It may be added that whereas the Stalinists incessantly preached racial hatred against the German workers there can be found nowhere in the works of Connolly, even by the implication of a chance phrase, a single word of insult directed against the English working class.

The Easter Week proclamation was revolutionary nationalist in tone, and capitalist-liberal in content. But, as the German Marxist Lassalle has taught, the essence of constitution lies in the balance of power between the classes. It was far from a foregone conclusion that, once the British power had been vanquished, a new native, capitalist state would take its place. The final outcome of the struggle begun in Easter Week depended on the further course of the international class struggle. Meanwhile, the supreme immediate task lay in smashing the coercive power of the British and casting out of the Irish race the spirit of submissiveness.

But nevertheless, argue the critics, the capitalist state DID consolidate itself, and the Easter rebellion led to the triumph of Cosgrave and De Valera’s regime. These entirely superficial critics belong to the same camp as those who attribute Stalinism to the thought and action of Lenin. The truth is, however, that the triumph of the reactionaries took place despite the revolutionaries, and because of the aid afforded them by the treacherous leaders of the workers.

Had the conflagration which consumed the Russian state extended to the West, then the role of the Citizen Army, thanks to the prestige won in the struggle of Easter Week, would have been immense in advancing the cause of the workers’ revolution throughout the whole of the British Isles. But the Western capitalist powers stood immune from the fires of revolution, and, in Central Europe, reformist socialism extinguished the flame. The survival of capitalism in the decisive centers ruled out the prospect of a revolutionary development in Ireland.

Rise of Partition Problem

The struggle between the partisans of the treaty and the wing of irreconcilable republicans, and the partitioning of the country by the British led to the victory of the De Valera regime in the South an.d the rule of the Carsonite Tories in the six Northeastern counties. Two generations of ardent youths expended themselves in the apparently hopeless effort to oust the British from their Orange bridgehead in the North. The more fiercely and resolutely glowed the spirit of struggle among the baffled republican forces, the more firmly the Tory regime consolidated its support in the ranks of a misled, bigoted working class. Today, the proof that the Irish working class is the most conservative in Europe lies in the longevity of the rival governments.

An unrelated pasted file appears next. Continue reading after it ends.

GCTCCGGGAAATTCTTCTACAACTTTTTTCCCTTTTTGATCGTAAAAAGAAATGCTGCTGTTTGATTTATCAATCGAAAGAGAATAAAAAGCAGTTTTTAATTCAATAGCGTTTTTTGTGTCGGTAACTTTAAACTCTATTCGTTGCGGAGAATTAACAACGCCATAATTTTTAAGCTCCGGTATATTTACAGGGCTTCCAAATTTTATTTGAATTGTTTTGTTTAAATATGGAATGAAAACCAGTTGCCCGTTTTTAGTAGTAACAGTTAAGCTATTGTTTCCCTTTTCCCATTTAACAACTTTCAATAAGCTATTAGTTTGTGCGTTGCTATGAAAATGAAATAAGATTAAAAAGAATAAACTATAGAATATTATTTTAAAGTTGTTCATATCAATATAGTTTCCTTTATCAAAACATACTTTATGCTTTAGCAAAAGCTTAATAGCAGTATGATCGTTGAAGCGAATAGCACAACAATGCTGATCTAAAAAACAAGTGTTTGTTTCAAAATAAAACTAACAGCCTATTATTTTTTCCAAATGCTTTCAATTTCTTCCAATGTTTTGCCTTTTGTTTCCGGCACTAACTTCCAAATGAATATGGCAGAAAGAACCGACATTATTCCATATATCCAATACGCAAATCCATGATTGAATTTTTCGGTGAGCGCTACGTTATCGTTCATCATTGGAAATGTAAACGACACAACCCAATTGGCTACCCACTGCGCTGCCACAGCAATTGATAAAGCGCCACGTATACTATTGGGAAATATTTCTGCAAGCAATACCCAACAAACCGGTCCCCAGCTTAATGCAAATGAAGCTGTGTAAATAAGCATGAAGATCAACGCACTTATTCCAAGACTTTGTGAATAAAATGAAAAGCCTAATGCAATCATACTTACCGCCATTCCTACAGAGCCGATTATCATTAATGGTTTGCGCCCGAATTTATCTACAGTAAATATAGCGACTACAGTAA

De Valera strengthened his influence during the war. His neutrality policy protected the Eire state from the shocks, upheavals and devastations which shook the political stability of the belligerent capitalist states. The safety valve of emigration prevented the unemployment question from becoming a threat to stability.

An immense force for the indoctrination of conservative ideas is the church, whose historic power as a national (and nationalist) institution is perpetuated by the stagnant condition of living standards, and the consequent absence of a sharp hunger for social change among the workers. And, in place of rebellious, landless peasants of former days, there are the petty proprietors of today who, though hostile to the monopolies which exploit them, are nonetheless imbued with a conservative dread of change.

Every child knows that the overriding political issue of the past quarter century has been the country’s disunity, and the presence of Britain in the North. The capitalist system maintains itself on the division of the workers, and no working class has ever been more effectively divided than the Irish. A unified, independent Ireland, or union with Britain? Over this problem reformist socialism has floundered helplessly for a generation. Labor reformism is by its nature compelled to keep in step with the popular prejudices. However, the thorny problem is what to do when two rigidly opposing sets of prejudices divide the workers. This split on the constitutional question has led to division among the reformist socialists themselves.

Upholders of Stormont

The Commonwealth Labor Party is the avowed defender of the British connection within the Northern labor movement. The Commonwealth Party justifies its position on the grounds of the cultural affinities and common traditions of the peoples of England and Ireland; of the superior social services under Britain; and of the anti-labor role of the Catholic Church, as demonstrated, for instance, during the Spanish War.